"If it moves, tax it. If it keeps moving, regulate it. If it stops moving, subsidize it."
- Ronald Reagan
SPECIAL REPORT: Abuse of the system
The Montgomery County Council proved yet again why term limits were supported by nearly 80% of their constituents this week, when the dinosaur taxicab company it tried to preserve for the last year using your tax dollars filed for Chapter 11 bankruptcy. Barwood Cab announced the filing yesterday, about 18 months after the Council gave the company several regulatory breaks, and charged Uber users and taxpayers to subsidize changes that would help it compete with Uber and Lyft.
|Fox 5 News|
What did the Montgomery County Council do? They charged their constituents and Uber new taxes and fees to fund the creation of what they claimed would be a hip, new Barwood app - a.k.a. "a centralized dispatch system" - at YOUR expense.
|Montgomery County Council|
generously using your money
to help Barwood Cab
"Compete With Companies
Like Uber," NBC4 reported
Fact is, the Council was once again caught "fighting the future," trying to drive the very ride-sharing services their constituents now choose over the Stone Age taxicab out of the county.
Who were the lead faces behind Barwood-subsidizing Uber taxes...er..."taxicab reform?" Councilmembers Roger Berliner (who once had the owner of Barwood serve as his County Council campaign treasurer) and - surprise! - Hans Riemer. Once again, Councilmember Riemer has proved every initiative he takes on will end in complete and utter failure.
Ending the County liquor monopoly? I'll give you a few minutes here, to roll around on the floor with laughter. After claiming with great media fanfare that government had no business running the liquor business, Riemer ended up ramming through a proposal that would preserve the dinosaur liquor monopoly at the expense of taxpayers, and restaurant and bar owners. It was such a great proposal that his own Democratic colleagues in Annapolis tore it up and threw it in the trash upon its arrival. Riemer has since endorsed numerous variations on the theme - solutions that preserve government control, while charging new taxes to subsidize that monopoly. Nice.
Food trucks? Riemer's own political operative, who was appointed to a $150,000 County position, was put in charge of "helping food trucks." The changes he and Riemer implemented resulted in 96% of food trucks going out of business, or retreating back into the District. A handful remain, which operate only on private property.
Cybersecurity? Riemer promised in 2010 to make MoCo a "cybersecurity hub" on the east coast. Four years later, it was exposed that the county government was running on Windows 2000, perhaps the most insecure platform in the world. Six years later, a State audit revealed critical cybersecurity weaknesses in Montgomery County Public Schools' computer network. These flaws put private student information a few clicks away for hackers, and gave access to the entire MCPS network, including log-in passwords for personnel. Yikes.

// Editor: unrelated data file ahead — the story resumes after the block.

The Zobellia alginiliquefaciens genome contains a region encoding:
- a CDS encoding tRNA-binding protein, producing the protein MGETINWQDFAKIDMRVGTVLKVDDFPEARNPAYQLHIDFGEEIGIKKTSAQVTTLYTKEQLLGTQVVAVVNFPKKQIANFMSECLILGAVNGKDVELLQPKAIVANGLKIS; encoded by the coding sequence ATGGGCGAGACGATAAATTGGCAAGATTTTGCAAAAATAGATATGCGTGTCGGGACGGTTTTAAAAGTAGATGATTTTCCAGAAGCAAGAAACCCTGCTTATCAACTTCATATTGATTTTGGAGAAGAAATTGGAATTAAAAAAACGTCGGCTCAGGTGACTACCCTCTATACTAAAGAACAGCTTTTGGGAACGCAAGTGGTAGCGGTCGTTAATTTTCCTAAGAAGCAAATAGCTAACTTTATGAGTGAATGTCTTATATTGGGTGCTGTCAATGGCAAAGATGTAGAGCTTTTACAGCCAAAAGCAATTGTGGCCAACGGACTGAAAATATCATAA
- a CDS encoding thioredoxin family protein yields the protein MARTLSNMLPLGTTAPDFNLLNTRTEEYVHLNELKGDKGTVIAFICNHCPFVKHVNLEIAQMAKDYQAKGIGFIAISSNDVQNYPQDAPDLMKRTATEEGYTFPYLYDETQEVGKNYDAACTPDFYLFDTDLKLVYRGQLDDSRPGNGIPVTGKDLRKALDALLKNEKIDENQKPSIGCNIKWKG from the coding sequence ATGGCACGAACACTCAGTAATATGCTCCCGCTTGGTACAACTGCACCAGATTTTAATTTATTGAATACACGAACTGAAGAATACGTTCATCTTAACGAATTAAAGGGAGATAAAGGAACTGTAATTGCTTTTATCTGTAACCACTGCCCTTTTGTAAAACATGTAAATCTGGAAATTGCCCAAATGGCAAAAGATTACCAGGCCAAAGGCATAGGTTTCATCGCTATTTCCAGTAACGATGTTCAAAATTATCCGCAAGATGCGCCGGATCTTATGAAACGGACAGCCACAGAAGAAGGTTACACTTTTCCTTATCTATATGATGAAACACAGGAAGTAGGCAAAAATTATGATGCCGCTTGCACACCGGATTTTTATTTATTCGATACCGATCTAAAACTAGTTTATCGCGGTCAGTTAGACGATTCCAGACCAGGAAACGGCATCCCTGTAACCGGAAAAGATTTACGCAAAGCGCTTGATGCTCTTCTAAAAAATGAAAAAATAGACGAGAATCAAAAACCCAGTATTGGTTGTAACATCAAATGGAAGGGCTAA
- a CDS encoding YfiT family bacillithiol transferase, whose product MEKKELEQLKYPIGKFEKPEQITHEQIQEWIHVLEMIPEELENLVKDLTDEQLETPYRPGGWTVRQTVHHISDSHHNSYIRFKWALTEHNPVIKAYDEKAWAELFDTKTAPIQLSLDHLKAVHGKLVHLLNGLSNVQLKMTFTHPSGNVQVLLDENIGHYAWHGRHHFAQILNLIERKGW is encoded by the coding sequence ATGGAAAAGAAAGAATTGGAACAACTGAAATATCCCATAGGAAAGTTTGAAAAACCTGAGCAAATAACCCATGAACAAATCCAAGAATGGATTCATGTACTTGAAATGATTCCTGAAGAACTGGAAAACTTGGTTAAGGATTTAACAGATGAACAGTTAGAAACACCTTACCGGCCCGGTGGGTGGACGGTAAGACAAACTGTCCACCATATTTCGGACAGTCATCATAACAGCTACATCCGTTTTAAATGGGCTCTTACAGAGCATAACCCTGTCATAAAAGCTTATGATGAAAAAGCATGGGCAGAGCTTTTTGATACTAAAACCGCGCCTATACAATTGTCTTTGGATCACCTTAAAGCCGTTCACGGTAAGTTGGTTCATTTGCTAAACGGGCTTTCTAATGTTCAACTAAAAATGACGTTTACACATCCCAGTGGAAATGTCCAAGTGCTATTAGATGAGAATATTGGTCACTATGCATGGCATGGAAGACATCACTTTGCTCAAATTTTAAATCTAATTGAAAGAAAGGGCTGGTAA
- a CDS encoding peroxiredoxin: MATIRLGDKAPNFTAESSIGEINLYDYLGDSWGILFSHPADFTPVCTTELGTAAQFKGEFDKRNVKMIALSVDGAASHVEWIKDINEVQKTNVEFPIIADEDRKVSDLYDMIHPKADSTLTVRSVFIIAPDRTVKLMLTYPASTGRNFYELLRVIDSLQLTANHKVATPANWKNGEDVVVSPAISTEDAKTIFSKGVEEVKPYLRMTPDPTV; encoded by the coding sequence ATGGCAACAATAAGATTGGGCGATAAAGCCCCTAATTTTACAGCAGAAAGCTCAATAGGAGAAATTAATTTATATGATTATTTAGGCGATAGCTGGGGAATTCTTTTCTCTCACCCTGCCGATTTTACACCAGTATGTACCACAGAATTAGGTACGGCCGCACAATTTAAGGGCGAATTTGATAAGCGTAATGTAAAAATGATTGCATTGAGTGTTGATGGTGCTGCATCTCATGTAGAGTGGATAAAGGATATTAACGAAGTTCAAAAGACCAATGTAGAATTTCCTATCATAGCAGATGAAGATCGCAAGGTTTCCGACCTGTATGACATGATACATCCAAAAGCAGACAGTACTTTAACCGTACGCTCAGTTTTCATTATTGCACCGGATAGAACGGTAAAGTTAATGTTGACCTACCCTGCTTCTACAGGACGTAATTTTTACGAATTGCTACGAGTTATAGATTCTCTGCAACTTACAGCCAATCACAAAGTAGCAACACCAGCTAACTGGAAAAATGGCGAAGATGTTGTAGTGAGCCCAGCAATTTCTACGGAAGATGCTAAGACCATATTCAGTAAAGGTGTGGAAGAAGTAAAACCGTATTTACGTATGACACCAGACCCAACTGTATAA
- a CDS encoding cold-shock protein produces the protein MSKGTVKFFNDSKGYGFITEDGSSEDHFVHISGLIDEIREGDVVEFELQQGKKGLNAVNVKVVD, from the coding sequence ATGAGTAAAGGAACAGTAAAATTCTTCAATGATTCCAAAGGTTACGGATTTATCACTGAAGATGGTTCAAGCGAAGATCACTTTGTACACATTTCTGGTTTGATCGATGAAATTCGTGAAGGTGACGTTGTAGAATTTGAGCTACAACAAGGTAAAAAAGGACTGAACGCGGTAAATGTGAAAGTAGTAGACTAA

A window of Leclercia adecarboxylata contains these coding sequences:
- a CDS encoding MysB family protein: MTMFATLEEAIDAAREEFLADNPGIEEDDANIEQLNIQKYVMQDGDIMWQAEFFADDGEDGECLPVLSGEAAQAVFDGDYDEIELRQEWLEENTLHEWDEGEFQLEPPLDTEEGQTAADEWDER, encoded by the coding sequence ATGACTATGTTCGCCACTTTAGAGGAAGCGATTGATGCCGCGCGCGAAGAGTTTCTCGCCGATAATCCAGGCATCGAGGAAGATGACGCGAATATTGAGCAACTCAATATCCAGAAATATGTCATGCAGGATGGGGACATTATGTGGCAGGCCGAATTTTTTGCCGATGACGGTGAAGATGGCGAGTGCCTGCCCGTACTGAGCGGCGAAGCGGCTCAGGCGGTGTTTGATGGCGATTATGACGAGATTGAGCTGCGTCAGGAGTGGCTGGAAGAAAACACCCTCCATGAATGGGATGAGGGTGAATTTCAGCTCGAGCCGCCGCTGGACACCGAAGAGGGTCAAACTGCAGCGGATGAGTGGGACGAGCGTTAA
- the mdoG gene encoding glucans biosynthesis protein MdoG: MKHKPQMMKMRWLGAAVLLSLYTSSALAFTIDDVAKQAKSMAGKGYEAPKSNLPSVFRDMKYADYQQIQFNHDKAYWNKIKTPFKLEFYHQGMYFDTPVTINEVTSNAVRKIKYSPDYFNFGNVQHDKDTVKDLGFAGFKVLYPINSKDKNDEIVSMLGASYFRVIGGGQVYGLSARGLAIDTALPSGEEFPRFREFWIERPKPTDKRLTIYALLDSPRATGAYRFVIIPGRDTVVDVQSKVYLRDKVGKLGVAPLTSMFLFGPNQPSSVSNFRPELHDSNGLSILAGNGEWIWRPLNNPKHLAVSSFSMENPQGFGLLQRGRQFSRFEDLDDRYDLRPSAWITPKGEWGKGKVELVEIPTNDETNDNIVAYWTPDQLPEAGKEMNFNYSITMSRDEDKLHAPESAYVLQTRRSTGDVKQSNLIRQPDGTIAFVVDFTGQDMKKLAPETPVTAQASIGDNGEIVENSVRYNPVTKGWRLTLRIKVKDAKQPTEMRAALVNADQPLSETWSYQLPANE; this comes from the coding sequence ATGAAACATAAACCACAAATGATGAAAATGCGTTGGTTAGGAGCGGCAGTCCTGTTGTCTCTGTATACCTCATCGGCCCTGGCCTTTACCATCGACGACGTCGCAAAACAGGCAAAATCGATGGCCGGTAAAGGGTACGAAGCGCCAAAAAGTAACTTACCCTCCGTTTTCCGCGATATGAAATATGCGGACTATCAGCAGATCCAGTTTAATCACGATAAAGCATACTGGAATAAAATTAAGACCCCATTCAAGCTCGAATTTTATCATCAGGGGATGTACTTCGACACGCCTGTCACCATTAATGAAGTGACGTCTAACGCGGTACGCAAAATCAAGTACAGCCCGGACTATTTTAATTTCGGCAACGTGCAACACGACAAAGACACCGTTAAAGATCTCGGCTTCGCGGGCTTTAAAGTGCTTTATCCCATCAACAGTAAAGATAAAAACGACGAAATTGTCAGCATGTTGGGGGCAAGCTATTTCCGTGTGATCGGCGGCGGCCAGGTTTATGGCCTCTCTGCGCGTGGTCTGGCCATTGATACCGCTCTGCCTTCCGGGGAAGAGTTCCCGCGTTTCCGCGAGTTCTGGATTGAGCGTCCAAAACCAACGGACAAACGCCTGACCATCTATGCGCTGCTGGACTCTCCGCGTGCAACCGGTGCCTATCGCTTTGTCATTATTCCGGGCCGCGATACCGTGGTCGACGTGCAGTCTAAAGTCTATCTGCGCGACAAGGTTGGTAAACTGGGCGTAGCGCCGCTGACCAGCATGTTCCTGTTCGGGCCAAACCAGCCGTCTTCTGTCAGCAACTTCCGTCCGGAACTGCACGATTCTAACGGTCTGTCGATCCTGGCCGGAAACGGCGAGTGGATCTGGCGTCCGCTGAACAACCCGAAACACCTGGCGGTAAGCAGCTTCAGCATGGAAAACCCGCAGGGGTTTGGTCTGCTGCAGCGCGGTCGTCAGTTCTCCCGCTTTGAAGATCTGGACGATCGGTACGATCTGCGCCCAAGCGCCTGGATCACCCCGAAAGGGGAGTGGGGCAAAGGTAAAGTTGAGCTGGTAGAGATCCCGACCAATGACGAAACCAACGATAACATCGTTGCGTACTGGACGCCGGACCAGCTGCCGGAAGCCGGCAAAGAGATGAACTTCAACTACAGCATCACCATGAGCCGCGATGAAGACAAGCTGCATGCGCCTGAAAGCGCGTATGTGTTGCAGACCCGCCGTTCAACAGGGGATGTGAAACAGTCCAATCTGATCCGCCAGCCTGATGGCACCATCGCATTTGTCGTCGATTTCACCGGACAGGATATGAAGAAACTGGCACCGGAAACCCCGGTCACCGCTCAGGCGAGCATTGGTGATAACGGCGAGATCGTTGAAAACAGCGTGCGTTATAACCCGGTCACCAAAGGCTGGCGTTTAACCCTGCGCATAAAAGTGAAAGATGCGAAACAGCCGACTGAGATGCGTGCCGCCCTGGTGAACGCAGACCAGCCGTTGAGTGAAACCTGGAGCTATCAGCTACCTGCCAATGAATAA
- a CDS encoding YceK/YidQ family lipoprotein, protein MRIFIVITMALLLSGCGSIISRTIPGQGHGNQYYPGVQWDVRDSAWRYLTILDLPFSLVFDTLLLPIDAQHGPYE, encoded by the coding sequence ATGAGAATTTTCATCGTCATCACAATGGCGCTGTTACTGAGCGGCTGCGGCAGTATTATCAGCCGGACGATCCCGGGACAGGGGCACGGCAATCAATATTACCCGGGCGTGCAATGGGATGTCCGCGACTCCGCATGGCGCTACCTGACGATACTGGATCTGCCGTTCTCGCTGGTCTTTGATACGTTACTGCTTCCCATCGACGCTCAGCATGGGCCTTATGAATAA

Jobs? Riemer was given a friendly platform by the faux-conservative Washington Examiner in 2012 to announce he was going to do something about the county's "sluggish job growth." Results? Four years later, Riemer's own former chief of staff criticized the county's "stagnant" private-sector economy, which remains moribund. The County continues to experience a net loss in private-sector jobs since 2000, including a loss of 2000 retail jobs, according to the Maryland Association of Retailers. Not one single major corporation has moved its headquarters to Montgomery County in two decades. Ouch.
Hans Riemer made himself the public face of a snow removal law that cost County taxpayers $6 million, for his own publicity purposes and political gain. Then winter hit, and snow remained unshoveled in front of properties owned by wealthy developers, and more embarrassingly, by Montgomery County itself! To cap off the humiliation, Riemer and his council colleagues rode past the snow piles multiple times on a tourist bus tour of the Westbard area, and after seeing the unshoveled sidewalks, still took no action. Best of all, in recent weeks, Riemer has put himself forward in the media again as the "snow guy." Oh, boy, is this winter going to be fun.
Changes ahead for Barwood? They will paint their cabs black (in fact, they've already started doing so), and will use iPads for payment. The former would eliminate the one branding element they've been known for. As for the latter - why would you want to deal with somebody's dirty public iPad, when Uber lets you use your own phone for the entire transaction, including receipt? Talk about the stone age.
After the "success" of using their constituents' money to boost Barwood Cab, what's the next venture for Riemer and the Council? They're going into the banking business!
That's right. The seemingly endless number of banks all around us are no longer enough. Berliner is going to start his own bank - with your money. How generous! Local businesspeople will go to the Bank of The Montgomery County Council and get a loan. They represent a risk that real, private banks won't take on. But that's not a problem at the Council's bank - because it's your money they'll be doling out, not theirs.
You won't even get a lollipop.